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Customer satisfaction

Prime rib. Baked potato. Fried calamari. Elk. Little Debbie’s swiss rolls. Biscuits and sausage gravy. My American food wish list. Short. Specific. And very much doable in San Francisco. Dinner at the House of Prime Rib knocked two of those off my list. Prime rib and baked potato. Established in the late 1940s, it’s an insitution. The waiters are happy, energetic and enthusiasic. They only serve prime rib – and getting a reservation requires some forward thinking.

Everything is done with great fanfare. Waiters wield the fixings like cocktail waiters play with bottles. Lots of waving of arms, a running commentary, and a genuine appreciation for what they are doing. It’s a joy to watch them work and a very vivid example of how you can work a table for tips. These boys make some money. I know that American customer service is the prototype that many attempt (and fail) to copy. Think Budapest. Think Dublin. I can’t think of anywhere I’ve been in Europe where customer service even comes close.

The cuts come in four sizes ranging from 6-8 oz to the King George – a hefty 15 oz. All cooked to perfection and cut to order. Served with a choice of creamed spinach or creamed corn and a house salad, tossed with great aplomb at your table. Culinary heaven.

Next on my list was the fried calamari – from Fisherman’s wharf. The place is jammed full of stalls and stands and restaurants selling fresh crab, lobster, mussels, oysters, seafood medlies – fresh and fried. I had a double dose – a crab and shrimp cup with some prawns – and then my battered, crispy, calamari. Walking down by the famous Pier 39, I was in fish heaven.

Later that night, we cooked duck and elk back at the flat. Score 3! I have my order in for my swiss rolls and am heading back shortly for some of Helen’s famous biscuits and sausage gravy. List complete. Cravings satiated. Waistband expanded. One very satisfied customer.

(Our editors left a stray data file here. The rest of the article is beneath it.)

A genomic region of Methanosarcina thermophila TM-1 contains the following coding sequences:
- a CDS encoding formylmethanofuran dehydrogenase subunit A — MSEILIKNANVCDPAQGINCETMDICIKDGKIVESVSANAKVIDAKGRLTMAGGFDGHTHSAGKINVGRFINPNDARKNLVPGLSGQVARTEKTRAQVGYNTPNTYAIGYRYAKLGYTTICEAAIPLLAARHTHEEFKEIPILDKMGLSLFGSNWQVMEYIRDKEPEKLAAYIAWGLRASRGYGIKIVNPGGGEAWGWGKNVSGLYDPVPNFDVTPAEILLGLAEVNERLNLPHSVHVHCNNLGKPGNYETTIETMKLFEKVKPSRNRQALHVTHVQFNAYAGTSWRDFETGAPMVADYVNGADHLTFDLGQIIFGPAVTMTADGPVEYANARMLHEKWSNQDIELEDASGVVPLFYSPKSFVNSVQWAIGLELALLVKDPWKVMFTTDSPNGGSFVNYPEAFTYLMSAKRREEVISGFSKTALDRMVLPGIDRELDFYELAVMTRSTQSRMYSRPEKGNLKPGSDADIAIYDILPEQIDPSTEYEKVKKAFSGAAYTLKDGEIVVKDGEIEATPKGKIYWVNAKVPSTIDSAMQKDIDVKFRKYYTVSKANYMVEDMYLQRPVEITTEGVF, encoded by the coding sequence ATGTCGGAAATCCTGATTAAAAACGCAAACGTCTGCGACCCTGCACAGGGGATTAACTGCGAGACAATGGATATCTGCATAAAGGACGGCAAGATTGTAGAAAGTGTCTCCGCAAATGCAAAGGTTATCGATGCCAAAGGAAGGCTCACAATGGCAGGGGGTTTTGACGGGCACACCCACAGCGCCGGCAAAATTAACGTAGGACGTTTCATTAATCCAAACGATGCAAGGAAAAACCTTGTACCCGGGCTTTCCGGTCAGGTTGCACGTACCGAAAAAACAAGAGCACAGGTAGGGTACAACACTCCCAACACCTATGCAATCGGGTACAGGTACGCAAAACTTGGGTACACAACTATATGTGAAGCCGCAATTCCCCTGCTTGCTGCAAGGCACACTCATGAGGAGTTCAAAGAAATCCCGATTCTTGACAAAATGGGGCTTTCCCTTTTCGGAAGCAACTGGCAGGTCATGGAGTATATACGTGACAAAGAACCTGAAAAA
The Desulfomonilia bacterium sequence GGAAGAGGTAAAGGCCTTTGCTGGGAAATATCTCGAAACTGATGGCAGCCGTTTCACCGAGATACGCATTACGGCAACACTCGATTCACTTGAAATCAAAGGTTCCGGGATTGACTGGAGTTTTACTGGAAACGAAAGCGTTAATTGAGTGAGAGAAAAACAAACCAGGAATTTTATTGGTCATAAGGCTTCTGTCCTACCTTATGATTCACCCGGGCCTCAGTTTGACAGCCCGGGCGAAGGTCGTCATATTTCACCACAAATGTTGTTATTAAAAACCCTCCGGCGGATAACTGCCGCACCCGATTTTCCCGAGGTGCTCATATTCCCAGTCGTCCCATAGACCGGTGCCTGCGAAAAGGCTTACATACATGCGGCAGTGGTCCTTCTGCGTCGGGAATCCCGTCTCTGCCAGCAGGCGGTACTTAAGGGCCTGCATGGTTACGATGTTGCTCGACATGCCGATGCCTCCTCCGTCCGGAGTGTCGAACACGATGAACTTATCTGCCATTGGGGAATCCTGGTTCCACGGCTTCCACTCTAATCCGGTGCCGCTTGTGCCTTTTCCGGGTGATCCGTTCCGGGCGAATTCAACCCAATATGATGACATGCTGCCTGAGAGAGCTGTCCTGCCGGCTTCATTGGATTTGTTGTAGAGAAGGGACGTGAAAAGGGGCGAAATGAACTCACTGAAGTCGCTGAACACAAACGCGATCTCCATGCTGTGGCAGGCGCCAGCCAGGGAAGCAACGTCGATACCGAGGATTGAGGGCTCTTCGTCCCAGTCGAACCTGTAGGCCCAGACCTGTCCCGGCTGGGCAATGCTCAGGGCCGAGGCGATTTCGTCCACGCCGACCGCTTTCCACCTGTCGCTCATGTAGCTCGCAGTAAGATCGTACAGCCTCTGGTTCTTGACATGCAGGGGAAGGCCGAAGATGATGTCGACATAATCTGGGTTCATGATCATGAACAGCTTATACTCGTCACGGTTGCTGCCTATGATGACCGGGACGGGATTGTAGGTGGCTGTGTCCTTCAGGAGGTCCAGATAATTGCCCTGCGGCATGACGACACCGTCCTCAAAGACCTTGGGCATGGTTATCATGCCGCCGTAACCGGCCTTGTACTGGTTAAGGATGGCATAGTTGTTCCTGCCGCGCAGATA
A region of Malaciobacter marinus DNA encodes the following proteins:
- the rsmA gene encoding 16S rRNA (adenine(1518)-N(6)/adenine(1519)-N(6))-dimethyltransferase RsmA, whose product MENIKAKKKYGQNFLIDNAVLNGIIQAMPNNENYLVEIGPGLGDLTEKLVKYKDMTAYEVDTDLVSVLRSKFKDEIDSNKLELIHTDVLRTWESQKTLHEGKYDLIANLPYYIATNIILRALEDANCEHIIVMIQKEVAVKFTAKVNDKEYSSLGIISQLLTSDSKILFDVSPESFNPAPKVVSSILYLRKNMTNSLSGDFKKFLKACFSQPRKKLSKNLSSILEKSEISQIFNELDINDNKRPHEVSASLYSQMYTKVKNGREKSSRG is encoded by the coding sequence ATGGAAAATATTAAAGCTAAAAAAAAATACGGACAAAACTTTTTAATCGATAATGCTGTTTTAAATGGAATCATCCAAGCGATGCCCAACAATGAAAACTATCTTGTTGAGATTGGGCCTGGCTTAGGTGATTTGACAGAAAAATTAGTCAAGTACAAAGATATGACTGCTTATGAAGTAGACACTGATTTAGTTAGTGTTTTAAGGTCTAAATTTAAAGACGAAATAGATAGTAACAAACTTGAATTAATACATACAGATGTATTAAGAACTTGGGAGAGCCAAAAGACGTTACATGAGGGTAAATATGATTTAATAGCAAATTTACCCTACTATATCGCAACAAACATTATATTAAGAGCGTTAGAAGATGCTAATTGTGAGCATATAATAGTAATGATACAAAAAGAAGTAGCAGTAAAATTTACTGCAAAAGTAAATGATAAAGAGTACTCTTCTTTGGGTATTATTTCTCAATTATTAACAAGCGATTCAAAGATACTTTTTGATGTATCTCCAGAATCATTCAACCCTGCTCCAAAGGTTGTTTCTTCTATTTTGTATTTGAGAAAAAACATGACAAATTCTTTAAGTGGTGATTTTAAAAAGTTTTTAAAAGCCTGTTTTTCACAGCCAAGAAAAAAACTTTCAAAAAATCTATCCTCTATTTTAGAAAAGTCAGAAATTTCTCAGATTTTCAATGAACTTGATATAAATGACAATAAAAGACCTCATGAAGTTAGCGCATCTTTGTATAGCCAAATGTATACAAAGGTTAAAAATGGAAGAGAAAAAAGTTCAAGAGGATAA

New fish in town

I’ve been craving fish and chips. Real fish and real chips  – hand-cut. Actually, given a choice, I’d even be so specific as to say Cajun fish and chips. But I’m in Budapest. No coastline. No chip shops. No Cajuns. And then PL mentions a new place has opened on his street – 33 Veres Pálné Utca to be precise. It’s a fish shop… and it does chips… and it does catfish. It only opened last Friday so this is hot off the fryer. Bright and airy with seating for about 20, it’s located just off Váci and just off Muzeum korut. Near Kalvin tér metro or the 49 tram . The menu (in both English and Hungarian) boasts trout, carp, catfish, and pikeperch (none of which to my knowledge is on the endangered species list). Toppings include pumpkin seed with purple onion, basil and tomato, sour cream and lemongrass, and spiced mayo. You can have fresh salad or grilled veg and a great selection of hazi limonade.

Not being a beer head myself, I was urged to try a local brew – Little John – and surprisingly, I liked it. What more can be said: local freshwater fish, locally brewed beer, homemade lemonade, in a friendly, open atmosphere with great service (pinch me!) … it’s a must try for anyone in Budapest.